Linux for Windows Users

Posted in Tutorials


I've been a Windows user for as long as I can remember. My first computer was an MS-DOS system running Windows 3.1. From there it was a short trip to 95, 98, Me (sadly), XP, and Windows 7. I was fortunate enough to skip Vista and 8. Of course my new job requires me to spend most of my time in Linux configuring servers -- Linux boxes without a GUI. I jumped in clueless. This is a guide for other Windows users learning how to remotely administer Linux servers.

First Steps

I've written this guide with Debian and it's derivatives (like Ubuntu) in mind. Most hosting companies offer Debian servers. This guide may still be helpful for other Linux flavors, but you’ll need to do some additional googling.

If you're like me, you were probably just given an IP address and a login for something called "ssh" (read more here). You’ll want to download a program called PuTTY and install it. Enter the IP address and click "Open."

If everything went as planned you’ll be given a new console window asking for your login. Go ahead and enter the information you were given. Soon you’ll be logged in.

You’ll probably want to change your password: passwd (Just type it and hit enter.)

Make sure you enter something good. This is your only defense against attacks. You can also change the password of other users by typing: passwd username


Speaking of users, you may want to create a few new users. The command is pretty easy, but you will have to assign roles and passwords to each user.

useradd username opts
passwd username

If you want to allow a user complete control for administration use

useradd username sudo
passwd username

You can also grant an existing user sudo access. Ubuntu allows the following command.

usermod -a -G sudo username

Otherwise try manually opening the sudoers file and editing it. You’ll be using a special vi derivative to edit it. Check the section on vi / vim use.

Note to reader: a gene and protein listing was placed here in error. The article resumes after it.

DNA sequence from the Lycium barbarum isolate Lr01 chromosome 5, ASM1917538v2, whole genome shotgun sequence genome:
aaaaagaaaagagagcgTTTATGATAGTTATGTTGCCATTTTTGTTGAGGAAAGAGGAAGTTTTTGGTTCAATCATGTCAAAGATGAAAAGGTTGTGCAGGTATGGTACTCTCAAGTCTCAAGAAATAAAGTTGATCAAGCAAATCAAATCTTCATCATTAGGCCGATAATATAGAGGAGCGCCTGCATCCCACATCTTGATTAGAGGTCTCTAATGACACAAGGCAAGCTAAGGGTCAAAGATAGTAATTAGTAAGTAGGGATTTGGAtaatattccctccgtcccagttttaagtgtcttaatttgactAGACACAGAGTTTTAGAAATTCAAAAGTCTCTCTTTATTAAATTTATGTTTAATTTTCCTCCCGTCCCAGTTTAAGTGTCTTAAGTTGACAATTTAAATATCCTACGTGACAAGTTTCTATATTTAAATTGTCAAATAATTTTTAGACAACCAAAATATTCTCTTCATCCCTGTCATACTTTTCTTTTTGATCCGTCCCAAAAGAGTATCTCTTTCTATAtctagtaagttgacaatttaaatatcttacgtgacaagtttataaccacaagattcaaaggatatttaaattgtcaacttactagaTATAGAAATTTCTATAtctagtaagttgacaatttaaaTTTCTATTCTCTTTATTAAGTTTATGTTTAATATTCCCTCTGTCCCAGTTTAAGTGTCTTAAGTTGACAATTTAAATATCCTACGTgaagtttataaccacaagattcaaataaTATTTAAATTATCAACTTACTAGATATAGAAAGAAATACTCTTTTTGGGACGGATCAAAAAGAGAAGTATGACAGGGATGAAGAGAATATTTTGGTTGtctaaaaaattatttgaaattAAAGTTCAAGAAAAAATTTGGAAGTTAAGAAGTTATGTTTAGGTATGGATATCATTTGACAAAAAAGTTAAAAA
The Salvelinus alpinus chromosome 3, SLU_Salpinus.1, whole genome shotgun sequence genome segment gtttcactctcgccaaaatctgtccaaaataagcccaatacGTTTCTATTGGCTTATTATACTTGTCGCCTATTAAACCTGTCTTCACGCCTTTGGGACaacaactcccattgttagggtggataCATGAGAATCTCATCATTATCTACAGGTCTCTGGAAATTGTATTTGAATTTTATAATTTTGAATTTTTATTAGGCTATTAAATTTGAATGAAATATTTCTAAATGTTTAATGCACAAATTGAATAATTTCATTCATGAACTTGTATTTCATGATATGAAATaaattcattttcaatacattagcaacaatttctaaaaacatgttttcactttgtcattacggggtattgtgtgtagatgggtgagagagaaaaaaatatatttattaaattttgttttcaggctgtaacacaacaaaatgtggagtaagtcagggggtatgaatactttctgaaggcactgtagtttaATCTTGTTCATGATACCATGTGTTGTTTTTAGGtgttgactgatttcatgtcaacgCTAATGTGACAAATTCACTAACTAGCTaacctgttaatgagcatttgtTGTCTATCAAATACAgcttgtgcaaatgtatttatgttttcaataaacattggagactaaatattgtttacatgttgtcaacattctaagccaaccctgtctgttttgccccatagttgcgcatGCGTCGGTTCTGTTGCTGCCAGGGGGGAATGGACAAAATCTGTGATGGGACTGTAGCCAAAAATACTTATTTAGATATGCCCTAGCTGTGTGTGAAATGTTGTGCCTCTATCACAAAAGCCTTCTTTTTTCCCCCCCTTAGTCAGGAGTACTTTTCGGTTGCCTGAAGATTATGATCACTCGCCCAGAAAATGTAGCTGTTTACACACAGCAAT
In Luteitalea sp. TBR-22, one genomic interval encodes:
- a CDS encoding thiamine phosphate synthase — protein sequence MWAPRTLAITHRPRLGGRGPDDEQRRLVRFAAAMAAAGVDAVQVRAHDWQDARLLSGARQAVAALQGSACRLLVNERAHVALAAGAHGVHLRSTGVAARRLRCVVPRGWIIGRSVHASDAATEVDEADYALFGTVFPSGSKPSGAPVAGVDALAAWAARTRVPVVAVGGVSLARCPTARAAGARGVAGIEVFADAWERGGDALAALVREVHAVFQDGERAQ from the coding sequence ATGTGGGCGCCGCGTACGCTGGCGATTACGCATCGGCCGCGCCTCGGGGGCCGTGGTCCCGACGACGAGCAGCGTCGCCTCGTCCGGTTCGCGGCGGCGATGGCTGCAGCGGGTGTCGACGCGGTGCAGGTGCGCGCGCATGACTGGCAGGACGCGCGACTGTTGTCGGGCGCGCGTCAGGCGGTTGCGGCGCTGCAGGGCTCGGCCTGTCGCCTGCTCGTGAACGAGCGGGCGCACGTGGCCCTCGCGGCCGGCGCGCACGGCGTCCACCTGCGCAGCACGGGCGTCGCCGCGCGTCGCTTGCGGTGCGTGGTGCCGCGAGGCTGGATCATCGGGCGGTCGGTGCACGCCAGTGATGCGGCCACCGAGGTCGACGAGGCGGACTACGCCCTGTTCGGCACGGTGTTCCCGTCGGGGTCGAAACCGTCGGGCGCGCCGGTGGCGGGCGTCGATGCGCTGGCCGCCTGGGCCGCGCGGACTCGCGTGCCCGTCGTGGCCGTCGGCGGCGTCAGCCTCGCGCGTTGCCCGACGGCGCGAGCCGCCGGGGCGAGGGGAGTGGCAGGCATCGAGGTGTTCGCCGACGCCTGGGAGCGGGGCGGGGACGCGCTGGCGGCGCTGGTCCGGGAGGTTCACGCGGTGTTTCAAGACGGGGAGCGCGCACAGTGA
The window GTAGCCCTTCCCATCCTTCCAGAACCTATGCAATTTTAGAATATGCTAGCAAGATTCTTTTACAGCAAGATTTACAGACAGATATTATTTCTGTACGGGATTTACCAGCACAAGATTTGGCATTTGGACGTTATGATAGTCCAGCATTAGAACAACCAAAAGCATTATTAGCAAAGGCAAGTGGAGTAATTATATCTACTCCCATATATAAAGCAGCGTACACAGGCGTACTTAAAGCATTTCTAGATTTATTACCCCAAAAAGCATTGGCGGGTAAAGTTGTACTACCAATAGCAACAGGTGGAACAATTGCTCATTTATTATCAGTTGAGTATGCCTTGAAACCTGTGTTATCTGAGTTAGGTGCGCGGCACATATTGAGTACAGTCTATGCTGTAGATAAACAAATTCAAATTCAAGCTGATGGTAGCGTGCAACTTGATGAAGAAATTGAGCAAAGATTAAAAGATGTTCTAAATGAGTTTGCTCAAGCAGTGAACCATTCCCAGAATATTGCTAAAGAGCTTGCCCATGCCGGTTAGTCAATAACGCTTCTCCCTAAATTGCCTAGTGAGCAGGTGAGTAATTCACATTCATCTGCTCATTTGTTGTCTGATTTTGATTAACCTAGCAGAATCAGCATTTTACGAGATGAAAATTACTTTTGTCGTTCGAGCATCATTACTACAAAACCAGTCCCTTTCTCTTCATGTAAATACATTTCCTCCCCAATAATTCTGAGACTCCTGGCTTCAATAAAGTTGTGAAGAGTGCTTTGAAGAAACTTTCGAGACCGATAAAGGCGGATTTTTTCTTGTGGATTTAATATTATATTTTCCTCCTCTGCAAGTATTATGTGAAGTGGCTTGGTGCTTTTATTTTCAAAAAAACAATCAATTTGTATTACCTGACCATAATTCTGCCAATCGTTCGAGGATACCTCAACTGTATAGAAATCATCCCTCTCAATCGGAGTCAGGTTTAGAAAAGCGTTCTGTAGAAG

visudo -f /etc/sudoers

Add the following line

username ALL = (ALL)ALL

Basic Console Commands

These commands usually work on Windows too, but they might be just a bit different. You’ll likely be spending a lot of time using these commands as you navigate the filesystem.

cd - change directory

command changes the directory your terminal is running on. Unlike Windows there are no drive letters in Linux so you’ll never have to use a command like "e:" before a cd command.

Common Uses:

cd ~/ - Takes you to your home directory. Think of this a little like your Windows user folder.
cd / - Takes you to the file system root.
cd ../ - Takes you back one folder. Use ../../ to go back two and so on.

Pair with pressing "Tab" to find directories. For instance, if I start typing /longfilenamefolder/ I can press tab after the first few letters to have the operating system enter the only matching directory. I find myself entering things like cd /e Tab /ng Tab /s Tab -a Tab Enter. (That, by the way, takes you to the sites-available folder of an NGINX install.)

more information -

ls - list information

gives information about a file OR lists the contents of your current directory. I usually use it for the second. Let’s say you run cd /etc/ but aren’t quite sure what you’re looking for. You can then run ls to get a list of that directory's contents.

more information -

mkdir - make directory

create a new directory in the current terminal path.

Common Uses:

mkdir directory name
mkdir /path/to/new/directory/directory_name_to_create

more information -

rm - remove / delete

permanently deletes a single file.

Common Uses:

rm filename - delete a file.
rm -f filename - force the file to be deleted.
rm -Rf filename - remove a directory and all of its contents recursively

more information -

mv - move or rename

Moves a file. If the resulting file is in the same directory as the original file it will be renamed.

Common Uses:

mv old-file-name new-file-name - renames or moves a file.
mv -i old-file-name new-file-name - renames or moves a file, prompting the user before overwriting information.

Articles in Series

Future Articles In Series

  • Linux File Structure
  • Managing Packages
  • Interesting Commands